Iberia’s operating revenue dropped 19.6% year-on-year for the third quarter, as yield decreased 13.8% year-on-year and passenger traffic (RPKs) weakened (-6.0%). Operating revenue per ASK was cut 15.5% year on-year to EUR7.2 cents in the third quarter, despite a 10.6% year-on-year reduction in operating cost per ASK to EUR7.5 cents. Total operating costs were also down, 14.9% to EUR1,211 million for the three months ended 30-Sep-2009.
Finnair expects strike action to cost EUR2.5-EUR5.0 million per day from 16-Nov-2009
Shares in Finnair jumped 5.3% on Friday, despite looming industrial unrest. The Finnish Air Line Pilots' Association (SLL), representing Finnair pilots, rejected settlement proposals put forward by State appointed mediator Esa Lonka on 13-Nov-2009, with the pilots scheduled to commence strike action on 16-Nov-2009.
Between 750 and 800 pilots are protesting plans by the company to use its pilots to train aircrew to operate Finnair aircraft leased to other carriers, while retrenching some of its own pilots. The strike is expected to cost the carrier EUR2.5 million to EUR5 million per day. A fifth of the carrier’s flights have been cancelled, including almost all long haul services. Finncomm Airlines and Blue1 have announced plans to increase services from 16-Nov-2009, due to the Finnair's pilot strike.
Elsewhere, shares in Aeroflot gained (+2.8%), Aer Lingus up (+1.7%), Turkish Airlines jumped (+0.9%), Air France-KLM remained virtually flat (-0.1%), SAS dipped (-1.0%) and Aegean Airlines lost (2.5%).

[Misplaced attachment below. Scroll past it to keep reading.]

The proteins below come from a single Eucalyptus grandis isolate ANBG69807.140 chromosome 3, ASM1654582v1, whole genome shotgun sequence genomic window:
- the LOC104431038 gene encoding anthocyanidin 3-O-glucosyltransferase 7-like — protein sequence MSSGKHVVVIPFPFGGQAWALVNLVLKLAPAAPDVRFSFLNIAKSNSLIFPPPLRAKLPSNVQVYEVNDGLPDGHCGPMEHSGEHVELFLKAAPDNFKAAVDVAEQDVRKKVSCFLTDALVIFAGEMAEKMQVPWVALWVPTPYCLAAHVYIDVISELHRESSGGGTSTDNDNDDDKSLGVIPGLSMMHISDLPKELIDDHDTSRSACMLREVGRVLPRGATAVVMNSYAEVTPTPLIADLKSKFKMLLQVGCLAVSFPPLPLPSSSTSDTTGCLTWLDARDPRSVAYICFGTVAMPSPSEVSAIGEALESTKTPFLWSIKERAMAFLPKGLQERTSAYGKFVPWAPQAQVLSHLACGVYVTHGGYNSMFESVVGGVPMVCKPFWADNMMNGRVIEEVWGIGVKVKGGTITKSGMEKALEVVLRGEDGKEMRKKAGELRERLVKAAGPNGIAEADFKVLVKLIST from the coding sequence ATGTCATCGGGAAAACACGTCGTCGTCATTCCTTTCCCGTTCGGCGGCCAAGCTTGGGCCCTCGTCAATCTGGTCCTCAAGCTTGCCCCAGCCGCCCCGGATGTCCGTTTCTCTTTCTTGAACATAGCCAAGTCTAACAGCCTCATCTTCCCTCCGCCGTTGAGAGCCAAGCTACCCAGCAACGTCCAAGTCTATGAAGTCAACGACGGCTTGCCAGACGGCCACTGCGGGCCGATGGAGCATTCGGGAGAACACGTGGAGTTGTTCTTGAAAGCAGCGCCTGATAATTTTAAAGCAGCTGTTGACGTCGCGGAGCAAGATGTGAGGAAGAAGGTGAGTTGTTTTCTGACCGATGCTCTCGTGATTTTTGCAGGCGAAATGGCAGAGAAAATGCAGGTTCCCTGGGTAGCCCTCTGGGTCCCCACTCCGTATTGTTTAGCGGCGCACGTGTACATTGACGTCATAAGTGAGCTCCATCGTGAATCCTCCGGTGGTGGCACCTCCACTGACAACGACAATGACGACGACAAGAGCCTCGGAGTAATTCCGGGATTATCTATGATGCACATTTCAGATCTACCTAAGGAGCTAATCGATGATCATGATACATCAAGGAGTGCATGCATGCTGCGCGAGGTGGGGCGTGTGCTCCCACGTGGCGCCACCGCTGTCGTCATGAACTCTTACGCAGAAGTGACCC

Europe selected airlines daily share price movements (% change): 13-Nov-09
Finnair pilots reject proposals, strike begins Monday – Edited press release
Finnair and The Finnish Airline Pilots' Association have failed to reach agreement in employment agreement negotiations. Finnair pilots begin a strike Monday 16-Nov-2009.
Due to the strike Finnair is likely to cancel nearly all long-haul flights departing from Helsinki on Sunday (15-Nov-2009), as well as European flights departing on Sunday and returning on Monday. Finnair's scheduled flights on Monday are cancelled. The carrier aims to operate all of its leisure flights regardless of the strike.
Finnair recommends that customers postpone their journey if their flight is cancelled due to the strike. If postponement is not possible for the customer, Finnair will attempt to make special arrangements to enable the journey.
Finnair Senior Vice President, Timo Riihimäki, explains, “if a customer's flight is among those cancelled, the options are postponement of the journey, re-routing or a refund of the unused part of the ticket. Finnair will be flexible in changing flight bookings, irrespective of the type of ticket”.
Finnair operates approximately 200 flights per day. Finnair's codeshare partners will fly to and from Helsinki as normal despite the strike. If customers have a ticket with a Finnair flight number sold for another airline's aircraft, they can take this flight as normal.
Finnair SVP Human Resources, Anssi Komulainen, added the carrier is “totally stunned and apologises sincerely for the inconvenience this causes to our customers. The SLL has now turned down three settlement proposals within in a year and a half. The employer would have been prepared to accept all of these proposals. The strike that will now begin on Monday will cancel out all those savings achieved with great hardship by other employee groups. Now we are forced to come up with totally new solutions in order to secure the future of the company”.